Women often don't fare well in patriarchal societies, yet somehow these societies continue. However, there is female rebellion, especially in the young realizing that they are about to become adults and responsible for propagating the culture. If you liked Gather the Daughters (see my review here), then here are more books, but set in the recent past or in the present.
In Hanna Who Fell From the Sky by Christopher Meades, the title character is betrothed to be the fifth wife of her father's business associate in a matter of days. A chance encounter with a kind, handsome stranger causes Hanna to sort through what she wants as opposed to what is expected of her. Meades keeps a constant pulse of dread flowing in this coming-of-age story infused with magical realism.
Sixteen-year-old Eve is a Colony Girl in Thomas Rayfiel's story of rebellion in an ultra-conservative Christian sect. In one summer, Eve joins a road crew, tries to lose her virginity to one of either of a father and son, and reevaluates her relationship with the community's leader, who is behaving oddly and plan's to marry Eve's friend. Humor abounds in this tale of a determined teenager bent on thinking for herself.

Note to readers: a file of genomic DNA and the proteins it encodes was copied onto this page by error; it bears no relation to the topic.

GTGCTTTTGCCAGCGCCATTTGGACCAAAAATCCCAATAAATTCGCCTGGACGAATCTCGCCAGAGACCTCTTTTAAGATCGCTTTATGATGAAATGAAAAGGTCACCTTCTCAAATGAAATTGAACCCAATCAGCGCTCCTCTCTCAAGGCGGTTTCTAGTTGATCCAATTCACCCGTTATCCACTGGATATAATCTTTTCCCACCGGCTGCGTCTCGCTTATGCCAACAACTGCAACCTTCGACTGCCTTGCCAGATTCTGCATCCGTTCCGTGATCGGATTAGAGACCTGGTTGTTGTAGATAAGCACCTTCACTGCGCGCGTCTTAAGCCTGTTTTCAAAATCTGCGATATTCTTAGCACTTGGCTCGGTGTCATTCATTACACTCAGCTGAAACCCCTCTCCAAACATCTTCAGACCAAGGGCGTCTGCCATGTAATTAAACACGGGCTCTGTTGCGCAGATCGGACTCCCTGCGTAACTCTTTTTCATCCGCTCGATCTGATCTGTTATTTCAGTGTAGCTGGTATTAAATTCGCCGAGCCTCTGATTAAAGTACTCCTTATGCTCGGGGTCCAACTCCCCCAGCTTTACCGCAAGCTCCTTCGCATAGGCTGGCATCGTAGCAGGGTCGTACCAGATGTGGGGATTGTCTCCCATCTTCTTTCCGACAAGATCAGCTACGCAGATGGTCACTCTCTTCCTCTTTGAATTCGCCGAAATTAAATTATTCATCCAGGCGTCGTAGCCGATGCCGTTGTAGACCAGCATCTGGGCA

Amy Scheibe's A Fireproof Home for the Bride follows Emmaline, a member of a strict Lutheran community in 1950's Minnesota. She's expected to marry her wealthy neighbor's son, but meets and falls in love with a Catholic boy. In the process, she uncovers the secrets and prejudices that run through her town. Scheibe masterfully combines the pop culture and social mores of the time for a book that speaks to our own era.
Dina is a Sotah, a woman accused of adultery, in haredim Jerusalem in Naomi Ragen's tale of traveling to find oneself. Fleeing Jerusalem for New York City under pressure from the religious vigilantes who police her community, Dina discovers the virtues of her arranged marriage to a kind scholar. Journeys end in lovers meeting in this sensually descriptive novel.
Hina Haq writes of a woman struggling with cultural divides and her own desires in Sadika's Way. Sadika is smart, good in school and betrothed to her cousin in America. When he comes back to Pakistan for a visit and instead chooses Sadika's younger sister for his wife, Sadika is scorned by the village gossips and considered unmarriageable. Sadika does make it to America, where she eventually takes community college classes and falls in love with a man of European descent, infuriating both families. As melodramatic as this sounds, this is an unsentimental look at women's lives and is shot through with humor.
Got more books of a woman coming of age in a man's world? Tell us about it in the comments.